IT WAS surprising to see President Anastasiades as the guest of honour and speaker at an “event in memory and honour of Archbishop Makarios III”. Politically he had never been a supporter of Makarios and in the past avoided taking part in such events, the sole purpose of which is to maintain the myths about the greatness of the first president of the Republic, under whose infallible leadership, some 200,000 Greek Cypriots became refugees and 40 per cent of the Republic’s territory was lost to Turkey.
Not that Makarios was daubed with the slightest responsibility for these disasters at Friday’s event by Anastasiades, who has suddenly discovered that he has great respect for and is indebted to Makarios – something he never admitted publicly in the past – for his “legacy”. What has made the president join the Makarios disciples’ camp so late in his political career? The time when people categorised themselves as pro-Makarios has long gone by, and for the younger generations the name of the late president, who passed away more than 40 years ago, quite rightly has no relevance.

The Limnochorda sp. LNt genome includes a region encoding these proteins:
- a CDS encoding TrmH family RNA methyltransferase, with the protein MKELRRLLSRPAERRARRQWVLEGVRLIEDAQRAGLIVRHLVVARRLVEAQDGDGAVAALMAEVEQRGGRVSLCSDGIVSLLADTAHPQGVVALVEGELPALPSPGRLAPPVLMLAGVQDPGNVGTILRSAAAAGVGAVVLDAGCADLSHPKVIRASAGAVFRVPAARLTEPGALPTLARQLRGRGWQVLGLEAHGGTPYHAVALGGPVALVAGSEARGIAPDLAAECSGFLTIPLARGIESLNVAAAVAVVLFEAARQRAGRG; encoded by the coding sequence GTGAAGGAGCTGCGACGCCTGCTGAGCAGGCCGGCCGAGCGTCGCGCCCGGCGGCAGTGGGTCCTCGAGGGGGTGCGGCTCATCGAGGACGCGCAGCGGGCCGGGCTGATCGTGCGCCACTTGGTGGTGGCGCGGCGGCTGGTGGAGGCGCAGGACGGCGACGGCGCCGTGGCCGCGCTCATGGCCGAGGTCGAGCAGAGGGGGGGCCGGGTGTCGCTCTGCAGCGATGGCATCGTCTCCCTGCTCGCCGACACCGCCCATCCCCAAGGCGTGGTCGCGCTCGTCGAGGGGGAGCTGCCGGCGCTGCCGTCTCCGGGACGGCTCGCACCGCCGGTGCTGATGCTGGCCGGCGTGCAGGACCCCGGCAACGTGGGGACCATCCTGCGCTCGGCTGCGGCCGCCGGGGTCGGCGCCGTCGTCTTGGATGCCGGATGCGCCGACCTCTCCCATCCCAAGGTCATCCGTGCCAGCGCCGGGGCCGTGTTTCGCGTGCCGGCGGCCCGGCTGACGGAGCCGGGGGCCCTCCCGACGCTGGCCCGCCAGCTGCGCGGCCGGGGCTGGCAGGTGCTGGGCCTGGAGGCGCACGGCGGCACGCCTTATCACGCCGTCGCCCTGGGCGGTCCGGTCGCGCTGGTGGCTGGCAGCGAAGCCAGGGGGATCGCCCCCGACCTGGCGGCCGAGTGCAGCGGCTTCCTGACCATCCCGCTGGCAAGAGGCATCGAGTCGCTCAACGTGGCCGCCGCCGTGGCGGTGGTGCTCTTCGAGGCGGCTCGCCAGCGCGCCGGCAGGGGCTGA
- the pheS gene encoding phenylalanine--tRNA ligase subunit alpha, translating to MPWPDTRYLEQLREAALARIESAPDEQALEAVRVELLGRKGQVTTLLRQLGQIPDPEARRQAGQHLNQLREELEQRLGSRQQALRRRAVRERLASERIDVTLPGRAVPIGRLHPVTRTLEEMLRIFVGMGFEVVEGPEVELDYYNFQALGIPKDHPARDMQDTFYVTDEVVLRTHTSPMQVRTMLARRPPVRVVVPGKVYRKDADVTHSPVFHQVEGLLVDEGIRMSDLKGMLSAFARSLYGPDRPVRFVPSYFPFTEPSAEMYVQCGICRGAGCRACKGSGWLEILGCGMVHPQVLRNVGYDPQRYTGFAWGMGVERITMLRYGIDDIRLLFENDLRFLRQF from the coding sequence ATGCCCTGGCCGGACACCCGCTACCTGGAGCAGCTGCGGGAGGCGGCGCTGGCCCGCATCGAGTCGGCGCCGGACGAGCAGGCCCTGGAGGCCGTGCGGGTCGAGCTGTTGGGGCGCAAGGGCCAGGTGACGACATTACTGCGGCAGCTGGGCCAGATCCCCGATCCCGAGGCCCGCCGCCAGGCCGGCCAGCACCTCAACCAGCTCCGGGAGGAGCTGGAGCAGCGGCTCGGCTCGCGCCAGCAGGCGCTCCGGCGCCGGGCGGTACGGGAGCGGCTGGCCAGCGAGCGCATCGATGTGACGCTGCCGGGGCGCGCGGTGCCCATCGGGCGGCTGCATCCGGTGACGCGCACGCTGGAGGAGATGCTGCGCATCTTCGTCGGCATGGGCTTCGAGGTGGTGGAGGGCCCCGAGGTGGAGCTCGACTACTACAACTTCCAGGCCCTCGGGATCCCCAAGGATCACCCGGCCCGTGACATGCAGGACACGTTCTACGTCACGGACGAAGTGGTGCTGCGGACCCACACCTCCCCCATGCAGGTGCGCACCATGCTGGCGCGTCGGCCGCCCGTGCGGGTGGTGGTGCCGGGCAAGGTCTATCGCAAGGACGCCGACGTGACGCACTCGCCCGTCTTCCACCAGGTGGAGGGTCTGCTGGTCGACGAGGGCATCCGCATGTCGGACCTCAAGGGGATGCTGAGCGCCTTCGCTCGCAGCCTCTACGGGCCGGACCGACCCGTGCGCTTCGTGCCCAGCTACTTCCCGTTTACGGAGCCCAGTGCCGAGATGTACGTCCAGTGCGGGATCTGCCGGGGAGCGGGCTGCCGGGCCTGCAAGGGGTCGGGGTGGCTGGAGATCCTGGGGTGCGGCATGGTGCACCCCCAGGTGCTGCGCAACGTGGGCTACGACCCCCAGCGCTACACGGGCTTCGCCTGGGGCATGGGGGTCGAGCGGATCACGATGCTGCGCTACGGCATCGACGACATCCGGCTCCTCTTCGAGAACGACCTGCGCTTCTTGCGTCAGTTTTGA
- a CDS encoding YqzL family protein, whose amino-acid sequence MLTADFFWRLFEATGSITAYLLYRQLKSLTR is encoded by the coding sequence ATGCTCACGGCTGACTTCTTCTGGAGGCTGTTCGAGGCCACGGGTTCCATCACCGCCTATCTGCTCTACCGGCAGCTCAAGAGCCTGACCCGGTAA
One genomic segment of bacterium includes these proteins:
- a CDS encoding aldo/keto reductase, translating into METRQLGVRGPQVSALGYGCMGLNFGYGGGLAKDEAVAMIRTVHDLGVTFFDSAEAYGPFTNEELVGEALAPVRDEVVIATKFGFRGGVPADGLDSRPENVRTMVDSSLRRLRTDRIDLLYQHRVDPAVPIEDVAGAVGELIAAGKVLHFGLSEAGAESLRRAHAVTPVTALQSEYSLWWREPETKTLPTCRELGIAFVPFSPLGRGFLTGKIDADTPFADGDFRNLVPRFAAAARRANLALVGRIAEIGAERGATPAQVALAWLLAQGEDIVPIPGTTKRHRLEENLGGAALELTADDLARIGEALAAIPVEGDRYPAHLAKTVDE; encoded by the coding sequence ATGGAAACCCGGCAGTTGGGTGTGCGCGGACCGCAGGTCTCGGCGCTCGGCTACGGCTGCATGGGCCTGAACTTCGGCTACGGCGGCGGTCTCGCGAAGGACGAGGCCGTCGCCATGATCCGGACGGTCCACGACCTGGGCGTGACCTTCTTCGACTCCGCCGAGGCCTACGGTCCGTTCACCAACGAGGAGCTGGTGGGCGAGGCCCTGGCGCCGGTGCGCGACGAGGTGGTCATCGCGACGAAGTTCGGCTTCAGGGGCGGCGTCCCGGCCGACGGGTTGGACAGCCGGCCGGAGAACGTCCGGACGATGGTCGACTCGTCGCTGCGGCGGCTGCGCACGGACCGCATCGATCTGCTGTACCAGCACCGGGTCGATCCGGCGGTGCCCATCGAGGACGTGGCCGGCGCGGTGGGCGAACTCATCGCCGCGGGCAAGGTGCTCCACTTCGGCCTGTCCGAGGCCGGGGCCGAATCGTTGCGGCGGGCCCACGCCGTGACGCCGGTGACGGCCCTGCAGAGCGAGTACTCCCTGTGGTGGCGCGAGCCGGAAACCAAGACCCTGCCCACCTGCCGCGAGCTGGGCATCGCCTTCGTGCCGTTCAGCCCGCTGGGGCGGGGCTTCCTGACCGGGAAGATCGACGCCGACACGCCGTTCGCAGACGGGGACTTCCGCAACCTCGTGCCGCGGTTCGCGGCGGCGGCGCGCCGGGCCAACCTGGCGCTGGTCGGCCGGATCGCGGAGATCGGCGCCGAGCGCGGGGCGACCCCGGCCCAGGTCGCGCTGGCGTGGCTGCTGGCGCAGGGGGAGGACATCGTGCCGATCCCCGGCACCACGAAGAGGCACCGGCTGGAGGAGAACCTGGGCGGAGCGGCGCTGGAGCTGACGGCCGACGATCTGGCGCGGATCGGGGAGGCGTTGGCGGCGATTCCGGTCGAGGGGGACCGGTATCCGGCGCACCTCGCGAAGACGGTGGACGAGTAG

Anastasiades is therefore not going to expand his support base by suddenly posing as an admirer of Makarios, but we suspect he had a good reason for offering to be a speaker at Friday’s memorial event. It was another opportunity to promote his two-state agenda by identifying with the man who came up with the rhetoric about the “unyielding struggle for vindication”, which has been used by all subsequent presidents and their political supporters to justify their refusal to reach a compromise with the other side. Makarios was the uncompromising leader who forced the withdrawal in 1963 of the Turkish Cypriots from the partnership state, which became a Greek Cypriot state and remains so to this day.
Anastasiades wants to keep it this way which why he decided to align himself with Makarios. “The vital decisions that were taken then (after the invasion) by Makarios, it is no exaggeration to say are those that even today determine, to a large extent, the course we are following as regards the handling of the Cyprus problem,” said Anastasiades. This was an absurd thing to say. If our president believes that conditions in 2019 are the same as those of 1975 to justify sticking to Makarios’ decisions of 44 years ago, we have a big problem.
Of course, he does not, but it suits his purposes to claim that he is following the patriotically uncompromising stance of Makarios that will inexorably lead to the formalisation of partition as the settlement of the Cyprus problem. This is Anastasiades’ objective and he will even pose as an admirer of Makarios’ legacy if it will help him cultivate public acceptance of it.